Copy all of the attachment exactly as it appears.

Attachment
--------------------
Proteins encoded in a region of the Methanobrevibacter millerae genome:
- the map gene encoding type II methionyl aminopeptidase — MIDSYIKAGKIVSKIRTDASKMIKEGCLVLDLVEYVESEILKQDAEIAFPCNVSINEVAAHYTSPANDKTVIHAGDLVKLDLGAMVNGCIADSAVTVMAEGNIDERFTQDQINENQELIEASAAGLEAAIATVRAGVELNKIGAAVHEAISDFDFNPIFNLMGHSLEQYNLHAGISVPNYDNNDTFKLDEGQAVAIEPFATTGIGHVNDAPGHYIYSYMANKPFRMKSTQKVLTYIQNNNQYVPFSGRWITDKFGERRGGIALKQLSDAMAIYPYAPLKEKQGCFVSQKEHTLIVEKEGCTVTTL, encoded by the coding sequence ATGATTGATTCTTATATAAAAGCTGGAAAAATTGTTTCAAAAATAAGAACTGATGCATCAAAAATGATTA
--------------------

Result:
Proteins encoded in a region of the Methanobrevibacter millerae genome:
- the map gene encoding type II methionyl aminopeptidase — MIDSYIKAGKIVSKIRTDASKMIKEGCLVLDLVEYVESEILKQDAEIAFPCNVSINEVAAHYTSPANDKTVIHAGDLVKLDLGAMVNGCIADSAVTVMAEGNIDERFTQDQINENQELIEASAAGLEAAIATVRAGVELNKIGAAVHEAISDFDFNPIFNLMGHSLEQYNLHAGISVPNYDNNDTFKLDEGQAVAIEPFATTGIGHVNDAPGHYIYSYMANKPFRMKSTQKVLTYIQNNNQYVPFSGRWITDKFGERRGGIALKQLSDAMAIYPYAPLKEKQGCFVSQKEHTLIVEKEGCTVTTL, encoded by the coding sequence ATGATTGATTCTTATATAAAAGCTGGAAAAATTGTTTCAAAAATAAGAACTGATGCATCAAAAATGATTA